A Swedish website that provides free subtitles for films has gone offline following a police raid.
Undertexter – which translates in English to ‘Subtitles’ – offered movie fans subtitles in their mother tongue for films that had not been released with them. It was a universal project that allowed users to upload translations of dialogue to accompany films so they could be enjoyed by others. The owners of the site note on their Facebook page that they ran it as a not-for-profit venture and had not asked for donations, but to get it up and running again they would have to.
On Tuesday, the website reported that the police had raided it and seized its servers and computers, leaving the web page down. The owners insist that the service is not illegal and that they give away the interpretations for free. They add that 95 per cent of the translated subtitles are written directly by the users and that those who feel the text has been taken straight from the movie’s DVD or that it infringes copyright can report it directly to Undertexter. “Has it received any such report? NO,” the website says on its Facebook page.
A Swedish police spokesperson told the BBC that the raid was instigated after a complaint was received from copyright holders. The Rights Alliance, commenting on the case, told the news organisation that the case was one of several to be recorded in Europe. However, critics have claimed it is symptomatic of the attempts of American studios to protect their intellectual property against violation by any type of party.
Swedish Police’s national chief of intellectual property crime Paul Pinter said that under copyright law people were banned from producing transcripts of films or similar content with protected intellectual property, without first obtaining the owner’s permission.
Speaking to The Inquirer, leader of the Swedish Pirate Party Anna Troberg said it was tricky to suggest with certainty that the production of subtitles for foreign language films was covered by copyright law. “Subtitling of film and television is very different from pure translation,” she explained, adding: “Therefore it is also unreasonable to equate subtitles with such a literary translation of a novel.” She called for current copyright regulations to be reformed.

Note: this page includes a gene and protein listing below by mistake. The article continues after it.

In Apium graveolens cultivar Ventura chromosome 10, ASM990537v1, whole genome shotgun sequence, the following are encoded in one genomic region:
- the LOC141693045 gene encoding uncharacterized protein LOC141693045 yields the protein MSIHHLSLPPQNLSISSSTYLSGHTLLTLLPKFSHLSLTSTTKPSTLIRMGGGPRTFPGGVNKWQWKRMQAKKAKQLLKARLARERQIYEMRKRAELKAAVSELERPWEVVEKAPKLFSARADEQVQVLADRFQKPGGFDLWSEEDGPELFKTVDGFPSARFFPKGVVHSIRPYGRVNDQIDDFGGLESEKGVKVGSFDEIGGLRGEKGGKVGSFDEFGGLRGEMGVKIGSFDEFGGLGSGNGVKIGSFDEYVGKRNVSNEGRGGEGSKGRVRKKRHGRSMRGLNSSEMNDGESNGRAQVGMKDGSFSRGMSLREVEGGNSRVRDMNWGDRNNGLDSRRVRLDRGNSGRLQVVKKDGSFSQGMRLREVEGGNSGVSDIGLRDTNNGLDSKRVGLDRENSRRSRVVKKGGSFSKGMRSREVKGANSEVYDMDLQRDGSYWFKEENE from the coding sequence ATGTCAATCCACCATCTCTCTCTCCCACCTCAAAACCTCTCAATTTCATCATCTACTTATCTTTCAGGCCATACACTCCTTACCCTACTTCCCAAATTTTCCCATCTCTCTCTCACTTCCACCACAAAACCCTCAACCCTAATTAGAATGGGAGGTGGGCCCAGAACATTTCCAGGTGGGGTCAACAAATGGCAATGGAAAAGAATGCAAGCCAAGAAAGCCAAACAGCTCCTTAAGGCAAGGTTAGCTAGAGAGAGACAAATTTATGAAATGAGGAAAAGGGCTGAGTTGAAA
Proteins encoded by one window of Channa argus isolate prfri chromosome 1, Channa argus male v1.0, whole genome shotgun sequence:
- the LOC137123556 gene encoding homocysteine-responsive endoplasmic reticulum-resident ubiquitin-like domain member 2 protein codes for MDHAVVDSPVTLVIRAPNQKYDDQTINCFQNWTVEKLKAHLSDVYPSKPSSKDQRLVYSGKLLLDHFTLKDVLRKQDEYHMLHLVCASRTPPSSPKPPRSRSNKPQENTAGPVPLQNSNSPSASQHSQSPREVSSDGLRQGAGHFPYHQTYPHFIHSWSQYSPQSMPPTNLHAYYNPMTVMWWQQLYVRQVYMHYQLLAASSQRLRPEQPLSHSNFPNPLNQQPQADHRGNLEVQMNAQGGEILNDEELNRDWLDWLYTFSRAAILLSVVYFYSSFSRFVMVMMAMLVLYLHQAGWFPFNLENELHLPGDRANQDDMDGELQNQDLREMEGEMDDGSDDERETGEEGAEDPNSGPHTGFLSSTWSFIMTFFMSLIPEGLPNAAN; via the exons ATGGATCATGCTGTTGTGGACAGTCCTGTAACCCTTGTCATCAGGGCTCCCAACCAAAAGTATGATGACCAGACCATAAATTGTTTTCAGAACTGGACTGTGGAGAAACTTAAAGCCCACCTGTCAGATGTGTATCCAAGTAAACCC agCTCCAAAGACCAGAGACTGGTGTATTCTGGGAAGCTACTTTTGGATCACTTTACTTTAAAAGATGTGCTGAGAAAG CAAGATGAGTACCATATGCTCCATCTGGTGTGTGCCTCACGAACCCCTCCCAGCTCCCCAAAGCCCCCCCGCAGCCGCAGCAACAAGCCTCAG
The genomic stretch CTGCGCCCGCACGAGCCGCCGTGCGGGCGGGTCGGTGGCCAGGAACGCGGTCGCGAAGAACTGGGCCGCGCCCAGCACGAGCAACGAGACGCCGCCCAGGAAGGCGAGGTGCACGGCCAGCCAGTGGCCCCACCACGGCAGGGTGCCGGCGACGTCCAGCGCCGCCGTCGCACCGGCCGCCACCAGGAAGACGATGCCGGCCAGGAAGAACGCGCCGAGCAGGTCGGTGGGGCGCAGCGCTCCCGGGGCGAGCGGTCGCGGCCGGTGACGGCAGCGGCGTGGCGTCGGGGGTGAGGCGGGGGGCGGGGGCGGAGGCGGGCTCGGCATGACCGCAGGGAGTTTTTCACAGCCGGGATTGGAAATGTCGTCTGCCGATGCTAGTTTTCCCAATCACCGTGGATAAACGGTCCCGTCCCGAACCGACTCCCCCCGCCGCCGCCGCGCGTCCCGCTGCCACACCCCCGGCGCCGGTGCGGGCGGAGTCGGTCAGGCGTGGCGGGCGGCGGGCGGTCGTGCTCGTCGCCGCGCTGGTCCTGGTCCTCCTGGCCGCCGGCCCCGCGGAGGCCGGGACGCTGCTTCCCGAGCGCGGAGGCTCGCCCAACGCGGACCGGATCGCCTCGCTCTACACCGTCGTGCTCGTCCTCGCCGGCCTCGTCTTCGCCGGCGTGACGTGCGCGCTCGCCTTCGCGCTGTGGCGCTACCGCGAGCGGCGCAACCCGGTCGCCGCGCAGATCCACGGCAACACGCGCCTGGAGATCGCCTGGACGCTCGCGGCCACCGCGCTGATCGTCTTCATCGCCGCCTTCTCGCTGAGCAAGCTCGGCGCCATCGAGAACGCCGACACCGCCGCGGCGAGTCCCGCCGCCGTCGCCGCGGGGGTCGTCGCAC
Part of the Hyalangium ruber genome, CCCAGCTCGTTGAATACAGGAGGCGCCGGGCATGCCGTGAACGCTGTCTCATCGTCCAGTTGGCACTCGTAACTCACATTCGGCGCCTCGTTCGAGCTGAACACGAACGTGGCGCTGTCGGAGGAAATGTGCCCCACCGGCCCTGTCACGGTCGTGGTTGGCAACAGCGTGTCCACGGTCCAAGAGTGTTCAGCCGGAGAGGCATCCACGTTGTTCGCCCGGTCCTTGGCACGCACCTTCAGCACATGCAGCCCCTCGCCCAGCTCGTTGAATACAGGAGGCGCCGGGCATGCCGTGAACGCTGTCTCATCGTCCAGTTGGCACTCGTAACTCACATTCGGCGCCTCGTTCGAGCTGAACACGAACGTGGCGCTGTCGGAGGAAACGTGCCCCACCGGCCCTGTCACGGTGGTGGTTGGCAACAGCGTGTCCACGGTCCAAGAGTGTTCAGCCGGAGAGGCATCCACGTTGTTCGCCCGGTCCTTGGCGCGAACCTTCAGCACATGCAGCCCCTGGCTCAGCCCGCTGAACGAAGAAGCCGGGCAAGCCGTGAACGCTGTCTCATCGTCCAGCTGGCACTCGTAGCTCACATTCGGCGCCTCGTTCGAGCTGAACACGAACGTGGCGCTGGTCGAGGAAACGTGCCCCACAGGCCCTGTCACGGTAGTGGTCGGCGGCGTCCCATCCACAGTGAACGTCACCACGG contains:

Meanwhile, Rick Falkvinge, founder of the First Pirate Party, has written extensively about the raid. He says: “What’s remarkable about this raid is that the copyright industry has decided to do a full-out raid against something that is entirely fan-made.” He adds that the subtitles are produced quickly, sometimes in as little as 24 hours, whereas the makers of the films might take as long as six months to supply them.
Editor of Torrentfreak Ernesto van der Sar also spoke out against the raid, telling the BBC the subtitles were created by “the most passionate fans the industry has”. He added that these people were not doing it to make a profit and that such sites provide a way for both deaf and foreign language audiences to enjoy the films.
Police will now hand the seized computers and servers to their forensics department to analyse the material contained on them before further interviews are conducted. Any defendants could face a fine or a prison sentence if found guilty. The Rights Alliance has said it intends to investigate other similar services as well.